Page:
For a time, he says, there was a "feeling of inevitability" about the reforms, that "opposition was futile". Now Labour's Drop the Bill campaign has caught fire – after Miliband's PMQs triumph, 10,000 people signed an online petition opposing the reforms and his declaration that he will repeal the legislation if elected is emboldening those in the party who have complained of a sense of drift. Miliband, says Burnham, was "speaking for the country" when he told Cameron on Wednesday: "Every day it becomes clearer the health service is not safe in his hands."
Ending Whitehall control of costs and spending will lead to more waste: "Health isn't like another business. A hospital can't put up the full signs... It has to absorb, absorb, absorb pressure, and when it can't accept any more it has to get [help from] the hospital down the road." The NHS works best when different parts work together, not against each other, he says. And launching a major overhaul of the service at a time when it must save £20bn by 2015 "is putting it at huge risk".
His other big warning is that giving GPs control of budgets changes for ever the doctor-patient relationship: "The reason why the NHS is important is it's still one area of national life where people come before profit. When you walk through the door the professional sees the person, not the business opportunity. It's a genie out of the bottle moment. Once you have let that thought out, it's corrosive around the system."
This is tough talk masked by disarming looks: he is known in Westminster as "Bambi Burnham" and has women swooning over his famous eyelashes. In an online chat with Mumsnet late last year, he was asked: "What's the secret of 'Andy Burnham Sexy Eyes'?" Messageboard user Swedes2 thought it was "a thin application of Rimmel eye pencil in Tory Blue, very close to the lower lash line". He is not rising to this. "Maybe it's Maybelline," he jokes, blinking self-consciously.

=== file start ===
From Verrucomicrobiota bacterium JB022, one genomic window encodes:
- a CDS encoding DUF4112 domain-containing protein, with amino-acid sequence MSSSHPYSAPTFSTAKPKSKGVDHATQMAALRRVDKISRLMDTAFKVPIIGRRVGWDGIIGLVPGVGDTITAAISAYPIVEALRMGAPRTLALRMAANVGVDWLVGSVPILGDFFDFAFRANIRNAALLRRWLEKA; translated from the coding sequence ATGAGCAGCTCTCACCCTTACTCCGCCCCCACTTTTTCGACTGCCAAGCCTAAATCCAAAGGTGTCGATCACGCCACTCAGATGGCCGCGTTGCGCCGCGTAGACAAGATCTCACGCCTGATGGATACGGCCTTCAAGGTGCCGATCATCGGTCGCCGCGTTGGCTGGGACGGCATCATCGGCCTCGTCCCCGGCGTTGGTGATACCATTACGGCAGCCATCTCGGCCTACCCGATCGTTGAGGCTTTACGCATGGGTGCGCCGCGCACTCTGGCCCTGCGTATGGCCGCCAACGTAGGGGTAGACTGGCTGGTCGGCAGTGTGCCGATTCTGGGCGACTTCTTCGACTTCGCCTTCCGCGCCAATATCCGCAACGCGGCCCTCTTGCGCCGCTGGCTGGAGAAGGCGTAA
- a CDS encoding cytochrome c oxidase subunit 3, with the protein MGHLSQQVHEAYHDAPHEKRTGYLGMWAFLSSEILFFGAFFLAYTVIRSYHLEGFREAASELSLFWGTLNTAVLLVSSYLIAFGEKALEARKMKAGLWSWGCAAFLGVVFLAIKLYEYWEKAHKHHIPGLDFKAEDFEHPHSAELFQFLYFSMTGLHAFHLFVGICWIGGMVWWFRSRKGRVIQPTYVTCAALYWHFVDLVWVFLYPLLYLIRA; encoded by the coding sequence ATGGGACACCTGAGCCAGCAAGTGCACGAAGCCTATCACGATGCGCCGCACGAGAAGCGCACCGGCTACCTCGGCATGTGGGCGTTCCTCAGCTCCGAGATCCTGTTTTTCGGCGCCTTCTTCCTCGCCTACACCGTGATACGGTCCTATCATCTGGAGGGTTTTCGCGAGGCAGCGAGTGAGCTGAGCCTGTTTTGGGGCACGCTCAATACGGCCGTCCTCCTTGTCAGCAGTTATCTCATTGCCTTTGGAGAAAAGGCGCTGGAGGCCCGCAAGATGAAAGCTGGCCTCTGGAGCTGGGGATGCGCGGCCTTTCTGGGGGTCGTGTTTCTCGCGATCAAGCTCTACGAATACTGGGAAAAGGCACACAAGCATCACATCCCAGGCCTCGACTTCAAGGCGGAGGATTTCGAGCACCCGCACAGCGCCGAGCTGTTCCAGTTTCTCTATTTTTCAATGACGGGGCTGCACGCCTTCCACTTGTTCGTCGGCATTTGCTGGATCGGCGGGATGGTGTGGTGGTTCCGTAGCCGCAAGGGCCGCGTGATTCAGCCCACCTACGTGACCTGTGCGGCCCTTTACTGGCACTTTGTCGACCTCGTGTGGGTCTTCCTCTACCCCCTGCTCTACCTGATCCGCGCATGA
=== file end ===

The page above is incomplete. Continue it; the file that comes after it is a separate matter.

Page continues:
For a year he shadowed Michael Gove at Education, and while Labour opposed much of what the Tory was doing with free schools and academies, Gove was simply delivering on what he promised before the election. But the health reforms, he says, are "the precise opposite" of what Cameron promised when he said he would end top-down reorganisation. "He surrounded himself with images of the NHS to say: 'I'm a different kind of Tory, I'll look after it; I'll protect it; I won't reorganise it'. He has gone back on that. It's disastrous for his political project. It was the biggest symbol of the 'Nasty Party' – that they would privatise, cut, marketise the NHS. It goes to heart of whether he can be trusted as a man and whether his project has integrity. The position he is in is potentially lethal. This issue can make this man a one- term prime minister."
Small wonder, then, that Miliband has a spring in his step for the first time in months, with a campaign that chimes with the public – defending a national institution – and local elections less than three months away. "We are taking this fight to the streets," Burnham declares.
He ran for the Labour leadership in 2010, but came a distant fourth. During the campaign he played up his health credentials, including plastering the slogan "Defend our NHS" across his battle bus. But in early promotional photos he gaffed, standing in front of the first three letters of "Defend". With likeable self-deprecation, he jokes: "I think Lansley took that advice a bit literally."